Ok, so after cycling right out of my cycling shoe at St. Croix 70.3, I was ready for some real racing in Florida this past weekend. With two races under my belt and some great fitness, I was so excited to be back in my winter training playground of Florida where I spend January to March escaping Canada’s winter. Not only would I get to race fast, I would get to visit with my Florida friends and with my Regina friends who had also decided to travel south for an early season event.
St. Croix had been a great event for me. If you forget about the minutes I lost with the cycling shoe incident, my riding was excellent and I had out biked many of the athletes who would be racing in Florida. And I had finally had a great fast run after 2 years of injury. Needless to say, with a bit of fairy dust sprinkled in my direction, I just might have the magical race I had been visualizing.
All of my pre-race preparation went off without a hitch. There was a bit of creaking from my bottom bracket but I wasn’t concerned. Dave had taken care of it and when I checked in my bike the day before the race, it seemed like it was 100%. My bike shoes looked intact, my body was intact and my mind was 100% focused on racing at my best.
At 6:23 a.m., the canon sounded the beginning of our race. The first 5 minutes was so tough. It is almost dark when the race starts, so there is no swim warm up allowed. Instead of actual in water preparation, I spent time practising my stroke and swimming with my bands on the beach and visualizing my Phelps-like freestyle! That said, without doing a few sprints to get your heart rate ready to hit 160 beats, those first few hundred meters are a gasp fest! I settled in on some feet ahead of me, but the feet I really wanted – Jo Lawn in the green cap – were ahead by a few body lengths. I tried everything to catch that cap but I could not. I exited the water with Magali and we were both about 30 – 45 seconds behind Jo Lawn and Amy Marsh. About 3 minutes up the road were the leaders, Leanda Cave and Nina Kraft.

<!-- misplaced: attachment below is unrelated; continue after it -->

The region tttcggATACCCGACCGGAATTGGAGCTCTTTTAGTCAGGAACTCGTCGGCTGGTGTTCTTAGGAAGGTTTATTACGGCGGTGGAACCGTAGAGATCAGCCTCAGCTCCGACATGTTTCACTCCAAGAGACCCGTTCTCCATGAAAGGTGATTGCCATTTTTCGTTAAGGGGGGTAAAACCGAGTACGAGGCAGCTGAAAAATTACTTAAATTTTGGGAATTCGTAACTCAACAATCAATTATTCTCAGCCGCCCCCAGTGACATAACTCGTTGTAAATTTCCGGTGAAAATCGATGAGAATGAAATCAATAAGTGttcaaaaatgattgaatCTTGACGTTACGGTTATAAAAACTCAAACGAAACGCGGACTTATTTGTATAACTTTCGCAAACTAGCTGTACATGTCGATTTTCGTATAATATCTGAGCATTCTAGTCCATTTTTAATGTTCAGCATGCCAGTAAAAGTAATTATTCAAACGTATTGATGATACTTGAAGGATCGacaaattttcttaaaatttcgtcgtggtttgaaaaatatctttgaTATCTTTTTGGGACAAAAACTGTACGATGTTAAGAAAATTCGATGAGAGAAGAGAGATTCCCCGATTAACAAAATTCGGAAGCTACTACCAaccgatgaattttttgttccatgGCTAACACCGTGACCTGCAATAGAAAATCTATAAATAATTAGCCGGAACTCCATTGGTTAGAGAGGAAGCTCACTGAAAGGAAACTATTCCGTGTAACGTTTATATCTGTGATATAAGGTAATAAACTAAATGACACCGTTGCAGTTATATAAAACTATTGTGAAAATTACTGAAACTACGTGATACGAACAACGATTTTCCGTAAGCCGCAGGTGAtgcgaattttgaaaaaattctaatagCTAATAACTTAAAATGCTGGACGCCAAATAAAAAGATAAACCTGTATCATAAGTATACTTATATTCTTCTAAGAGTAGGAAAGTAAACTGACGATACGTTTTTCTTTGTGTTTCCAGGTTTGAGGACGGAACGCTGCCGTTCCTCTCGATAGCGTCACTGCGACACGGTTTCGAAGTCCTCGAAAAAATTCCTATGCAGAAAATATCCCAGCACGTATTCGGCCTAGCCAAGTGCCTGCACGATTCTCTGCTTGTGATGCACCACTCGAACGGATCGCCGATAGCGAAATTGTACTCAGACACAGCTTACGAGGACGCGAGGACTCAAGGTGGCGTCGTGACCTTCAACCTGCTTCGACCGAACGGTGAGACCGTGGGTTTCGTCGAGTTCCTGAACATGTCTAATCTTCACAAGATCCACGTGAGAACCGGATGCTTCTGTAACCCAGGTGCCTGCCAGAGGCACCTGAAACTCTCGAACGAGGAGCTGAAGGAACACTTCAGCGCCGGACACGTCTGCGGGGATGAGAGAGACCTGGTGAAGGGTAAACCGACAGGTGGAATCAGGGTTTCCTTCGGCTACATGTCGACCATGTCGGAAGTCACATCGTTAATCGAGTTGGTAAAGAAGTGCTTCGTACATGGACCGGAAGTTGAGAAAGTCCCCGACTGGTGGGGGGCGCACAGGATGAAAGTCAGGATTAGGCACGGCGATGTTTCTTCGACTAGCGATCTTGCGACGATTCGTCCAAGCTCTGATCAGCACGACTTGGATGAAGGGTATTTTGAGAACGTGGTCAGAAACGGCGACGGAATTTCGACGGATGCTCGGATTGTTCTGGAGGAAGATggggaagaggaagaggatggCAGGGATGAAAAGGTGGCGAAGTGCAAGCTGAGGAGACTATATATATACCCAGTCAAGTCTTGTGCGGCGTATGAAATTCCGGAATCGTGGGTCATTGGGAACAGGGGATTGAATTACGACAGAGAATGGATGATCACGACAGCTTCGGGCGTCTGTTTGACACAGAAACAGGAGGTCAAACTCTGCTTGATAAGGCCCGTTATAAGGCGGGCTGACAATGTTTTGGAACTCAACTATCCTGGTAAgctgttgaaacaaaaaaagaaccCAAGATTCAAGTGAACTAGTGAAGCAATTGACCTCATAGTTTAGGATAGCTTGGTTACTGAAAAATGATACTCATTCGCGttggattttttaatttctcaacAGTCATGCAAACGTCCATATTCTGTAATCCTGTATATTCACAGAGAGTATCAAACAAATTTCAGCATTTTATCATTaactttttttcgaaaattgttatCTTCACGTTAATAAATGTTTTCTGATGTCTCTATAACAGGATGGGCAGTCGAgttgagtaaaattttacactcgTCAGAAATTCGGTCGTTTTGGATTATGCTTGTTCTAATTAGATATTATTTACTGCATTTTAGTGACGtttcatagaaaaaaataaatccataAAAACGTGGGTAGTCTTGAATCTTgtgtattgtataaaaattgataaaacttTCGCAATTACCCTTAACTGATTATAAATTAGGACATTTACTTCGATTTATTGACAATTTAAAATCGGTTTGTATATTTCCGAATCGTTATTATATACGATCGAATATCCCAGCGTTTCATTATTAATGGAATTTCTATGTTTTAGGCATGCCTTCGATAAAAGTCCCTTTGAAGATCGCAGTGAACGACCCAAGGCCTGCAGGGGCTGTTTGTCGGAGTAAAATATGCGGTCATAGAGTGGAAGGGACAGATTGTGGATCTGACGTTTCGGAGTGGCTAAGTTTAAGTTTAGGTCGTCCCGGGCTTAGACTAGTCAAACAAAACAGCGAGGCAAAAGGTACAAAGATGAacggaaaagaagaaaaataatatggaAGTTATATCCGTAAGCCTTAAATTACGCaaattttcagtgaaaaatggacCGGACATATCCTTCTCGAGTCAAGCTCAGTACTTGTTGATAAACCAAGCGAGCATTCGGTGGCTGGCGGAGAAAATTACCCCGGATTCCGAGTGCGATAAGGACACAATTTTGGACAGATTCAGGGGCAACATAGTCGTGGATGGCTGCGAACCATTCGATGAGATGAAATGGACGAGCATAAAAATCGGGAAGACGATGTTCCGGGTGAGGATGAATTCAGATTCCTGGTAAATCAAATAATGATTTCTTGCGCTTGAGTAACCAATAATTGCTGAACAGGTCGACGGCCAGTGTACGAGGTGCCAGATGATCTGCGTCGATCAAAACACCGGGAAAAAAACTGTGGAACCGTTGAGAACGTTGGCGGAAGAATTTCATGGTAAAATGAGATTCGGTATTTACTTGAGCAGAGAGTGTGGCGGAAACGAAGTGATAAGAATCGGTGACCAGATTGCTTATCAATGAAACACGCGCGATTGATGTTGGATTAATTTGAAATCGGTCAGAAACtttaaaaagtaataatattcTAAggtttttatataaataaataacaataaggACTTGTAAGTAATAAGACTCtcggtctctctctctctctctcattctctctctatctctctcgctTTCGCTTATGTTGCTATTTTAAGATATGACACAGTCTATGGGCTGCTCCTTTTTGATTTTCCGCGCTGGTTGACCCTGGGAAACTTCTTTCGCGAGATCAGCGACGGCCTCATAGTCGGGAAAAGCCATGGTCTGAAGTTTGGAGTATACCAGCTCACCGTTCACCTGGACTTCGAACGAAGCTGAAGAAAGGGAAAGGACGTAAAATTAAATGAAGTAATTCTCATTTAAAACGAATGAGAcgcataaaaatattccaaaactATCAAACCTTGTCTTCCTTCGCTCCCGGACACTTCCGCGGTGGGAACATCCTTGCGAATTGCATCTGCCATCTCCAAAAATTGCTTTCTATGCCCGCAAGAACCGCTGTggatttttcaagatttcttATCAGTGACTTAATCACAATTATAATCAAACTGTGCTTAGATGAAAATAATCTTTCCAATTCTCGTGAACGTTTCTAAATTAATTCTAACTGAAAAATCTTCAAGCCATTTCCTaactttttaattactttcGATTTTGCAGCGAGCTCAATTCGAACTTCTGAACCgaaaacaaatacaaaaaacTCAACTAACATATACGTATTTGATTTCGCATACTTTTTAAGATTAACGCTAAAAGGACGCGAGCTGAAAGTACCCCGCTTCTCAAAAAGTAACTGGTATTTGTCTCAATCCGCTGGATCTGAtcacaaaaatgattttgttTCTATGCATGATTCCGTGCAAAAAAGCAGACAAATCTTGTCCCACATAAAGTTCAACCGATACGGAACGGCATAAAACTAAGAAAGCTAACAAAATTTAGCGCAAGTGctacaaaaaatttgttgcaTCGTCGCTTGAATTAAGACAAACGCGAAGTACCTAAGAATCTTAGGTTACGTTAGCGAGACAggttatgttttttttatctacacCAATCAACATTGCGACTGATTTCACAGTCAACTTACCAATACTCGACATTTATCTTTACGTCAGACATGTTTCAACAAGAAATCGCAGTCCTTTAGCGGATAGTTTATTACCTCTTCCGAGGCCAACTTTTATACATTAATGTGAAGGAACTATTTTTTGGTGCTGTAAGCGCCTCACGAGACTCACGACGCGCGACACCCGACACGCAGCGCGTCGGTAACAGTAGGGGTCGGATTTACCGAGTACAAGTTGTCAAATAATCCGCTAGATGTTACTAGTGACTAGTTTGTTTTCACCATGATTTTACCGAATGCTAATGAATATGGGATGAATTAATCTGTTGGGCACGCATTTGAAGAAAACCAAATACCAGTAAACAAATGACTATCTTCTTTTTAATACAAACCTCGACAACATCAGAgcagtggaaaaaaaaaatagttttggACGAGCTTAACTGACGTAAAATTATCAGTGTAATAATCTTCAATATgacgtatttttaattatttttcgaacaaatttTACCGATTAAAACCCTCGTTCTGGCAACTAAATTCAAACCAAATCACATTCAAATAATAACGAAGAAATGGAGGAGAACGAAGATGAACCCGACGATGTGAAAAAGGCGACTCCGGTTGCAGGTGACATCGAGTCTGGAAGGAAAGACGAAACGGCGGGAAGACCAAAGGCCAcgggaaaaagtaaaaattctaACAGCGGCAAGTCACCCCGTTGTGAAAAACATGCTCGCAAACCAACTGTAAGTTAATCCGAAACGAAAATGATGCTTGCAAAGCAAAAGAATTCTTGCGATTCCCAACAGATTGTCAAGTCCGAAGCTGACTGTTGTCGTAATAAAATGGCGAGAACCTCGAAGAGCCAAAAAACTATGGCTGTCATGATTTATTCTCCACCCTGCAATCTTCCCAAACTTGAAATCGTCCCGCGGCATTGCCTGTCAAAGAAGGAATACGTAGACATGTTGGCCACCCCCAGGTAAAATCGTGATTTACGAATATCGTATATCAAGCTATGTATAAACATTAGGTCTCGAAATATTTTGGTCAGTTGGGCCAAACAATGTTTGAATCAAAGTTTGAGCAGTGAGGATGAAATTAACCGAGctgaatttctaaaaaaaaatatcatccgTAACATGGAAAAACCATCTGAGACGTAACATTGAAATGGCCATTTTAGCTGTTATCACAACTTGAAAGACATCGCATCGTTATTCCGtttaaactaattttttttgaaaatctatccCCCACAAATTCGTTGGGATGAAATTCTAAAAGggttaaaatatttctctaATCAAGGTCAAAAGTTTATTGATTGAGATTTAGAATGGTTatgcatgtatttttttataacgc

I got onto my bike pretty quick and hit over 350 watts trying to keep Magali in sight but the gap grew on the many turns out of Fort Wilderness. On the open road on World Drive, I could still see the women up the road and I was catching them, but once Magali caught them, they were able to work together and they were out of sight. This was certainly tough for me to watch. I keep thinking that I am not suited to flat courses, but that isn’t the case. The trouble is that athletes can get together and gain an advantage by working together on flat courses, where as hilly rides make that impossible. When I rode up the Beast in St. Croix (16-21% grade – about 6 minutes of climbing), I dropped all the women who were riding with me. But on a flat course, there is no Beast and so athletes can stick together and make it tough for someone riding alone to catch them!! Rats! Regardless, 20 years of racing has taught me never to give into discouragement and to never, ever give up. I continued to ride hard and my wattage was over 200 watts and my average speed was hitting the 38-39 kph mark for much of the ride.
I loved the ride and I rode as aggressively as I could. I could see no one – not another women – not a man – not a draft marshal – no one – but I continued to pound the pedals, hydrate and take care of my nutrition as I prepared to run the women down.
Meanwhile, I was losing quite a bit of time to the women in the pack ahead of me. The pack, which now included 4 women, got off their bikes about 8 minutes ahead of me. Those were a long 8 minutes for poor Dave to watch. You see, my creaking frame was actually cracked along the bottom bracket! Unknown to me, Dave had returned to the transition area the night before the race and had applied epoxy to my frame to mend the break. So when Dave saw these women, some of whom I had out biked 2 weeks prior in St. Croix, get off their bikes so far ahead of me, he thought that my bike had busted and I was lying in a heap of carbon on the road! Not only was Dave just happy to see me when I rolled in, he was relieved to see me! I didn’t even listen to the time deficit – I just ran as hard as I could.
I stayed positive, happy and totally engaged in running fast. Regardless of the outcome, this is a workout and a step towards being a fast racing machine in the next few months. I ran down a few women but I couldn’t put any time into Jo or Magali or Leanda, the race leader, who was way up the road and having the race of her life. I made up quite a bit of ground on Nina and Amy but I ran out of road and finished in 6th place. One of the best things about this run was that I felt fast, my energy was great, my attitude was positive and my heel was absolutely 100%.
I finished the race feeling great and feeling pretty fresh despite racing every single minute of it at my very best pace. That is success. In the meantime, I will build on my swim, bike and run speed in preparation for the REV3TRI event in Connecticut on June 7th and then the Subaru Muskoka Chase on June 14th.
In the meantime, I have savored yet another day in sport – a day well spent celebrating fitness, health and friends! Thanks for your support.